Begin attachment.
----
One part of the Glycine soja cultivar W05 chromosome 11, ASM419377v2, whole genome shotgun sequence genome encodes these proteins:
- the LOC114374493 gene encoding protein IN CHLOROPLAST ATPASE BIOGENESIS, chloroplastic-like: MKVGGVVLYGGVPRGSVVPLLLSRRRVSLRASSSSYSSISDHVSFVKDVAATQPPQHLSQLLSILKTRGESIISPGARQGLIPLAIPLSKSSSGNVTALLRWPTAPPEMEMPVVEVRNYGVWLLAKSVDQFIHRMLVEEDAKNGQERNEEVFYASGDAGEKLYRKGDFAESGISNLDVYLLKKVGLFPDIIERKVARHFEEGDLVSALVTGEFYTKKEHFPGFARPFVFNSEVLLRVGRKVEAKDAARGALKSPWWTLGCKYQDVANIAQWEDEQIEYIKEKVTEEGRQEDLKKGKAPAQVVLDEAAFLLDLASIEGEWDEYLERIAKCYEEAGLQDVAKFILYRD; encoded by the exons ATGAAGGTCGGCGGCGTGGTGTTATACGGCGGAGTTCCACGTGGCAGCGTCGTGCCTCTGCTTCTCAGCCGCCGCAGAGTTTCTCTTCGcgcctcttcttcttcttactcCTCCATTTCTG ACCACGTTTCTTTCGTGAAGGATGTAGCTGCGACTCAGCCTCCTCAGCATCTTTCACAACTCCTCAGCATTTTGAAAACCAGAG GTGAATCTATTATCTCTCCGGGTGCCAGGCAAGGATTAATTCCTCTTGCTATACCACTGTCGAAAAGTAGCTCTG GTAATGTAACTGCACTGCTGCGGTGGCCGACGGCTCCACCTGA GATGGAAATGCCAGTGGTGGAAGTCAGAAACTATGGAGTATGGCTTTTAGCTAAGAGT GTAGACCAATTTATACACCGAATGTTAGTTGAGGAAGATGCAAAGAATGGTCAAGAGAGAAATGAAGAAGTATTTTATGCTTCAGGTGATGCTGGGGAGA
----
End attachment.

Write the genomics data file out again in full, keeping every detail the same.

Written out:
One part of the Glycine soja cultivar W05 chromosome 11, ASM419377v2, whole genome shotgun sequence genome encodes these proteins:
- the LOC114374493 gene encoding protein IN CHLOROPLAST ATPASE BIOGENESIS, chloroplastic-like: MKVGGVVLYGGVPRGSVVPLLLSRRRVSLRASSSSYSSISDHVSFVKDVAATQPPQHLSQLLSILKTRGESIISPGARQGLIPLAIPLSKSSSGNVTALLRWPTAPPEMEMPVVEVRNYGVWLLAKSVDQFIHRMLVEEDAKNGQERNEEVFYASGDAGEKLYRKGDFAESGISNLDVYLLKKVGLFPDIIERKVARHFEEGDLVSALVTGEFYTKKEHFPGFARPFVFNSEVLLRVGRKVEAKDAARGALKSPWWTLGCKYQDVANIAQWEDEQIEYIKEKVTEEGRQEDLKKGKAPAQVVLDEAAFLLDLASIEGEWDEYLERIAKCYEEAGLQDVAKFILYRD; encoded by the exons ATGAAGGTCGGCGGCGTGGTGTTATACGGCGGAGTTCCACGTGGCAGCGTCGTGCCTCTGCTTCTCAGCCGCCGCAGAGTTTCTCTTCGcgcctcttcttcttcttactcCTCCATTTCTG ACCACGTTTCTTTCGTGAAGGATGTAGCTGCGACTCAGCCTCCTCAGCATCTTTCACAACTCCTCAGCATTTTGAAAACCAGAG GTGAATCTATTATCTCTCCGGGTGCCAGGCAAGGATTAATTCCTCTTGCTATACCACTGTCGAAAAGTAGCTCTG GTAATGTAACTGCACTGCTGCGGTGGCCGACGGCTCCACCTGA GATGGAAATGCCAGTGGTGGAAGTCAGAAACTATGGAGTATGGCTTTTAGCTAAGAGT GTAGACCAATTTATACACCGAATGTTAGTTGAGGAAGATGCAAAGAATGGTCAAGAGAGAAATGAAGAAGTATTTTATGCTTCAGGTGATGCTGGGGAGA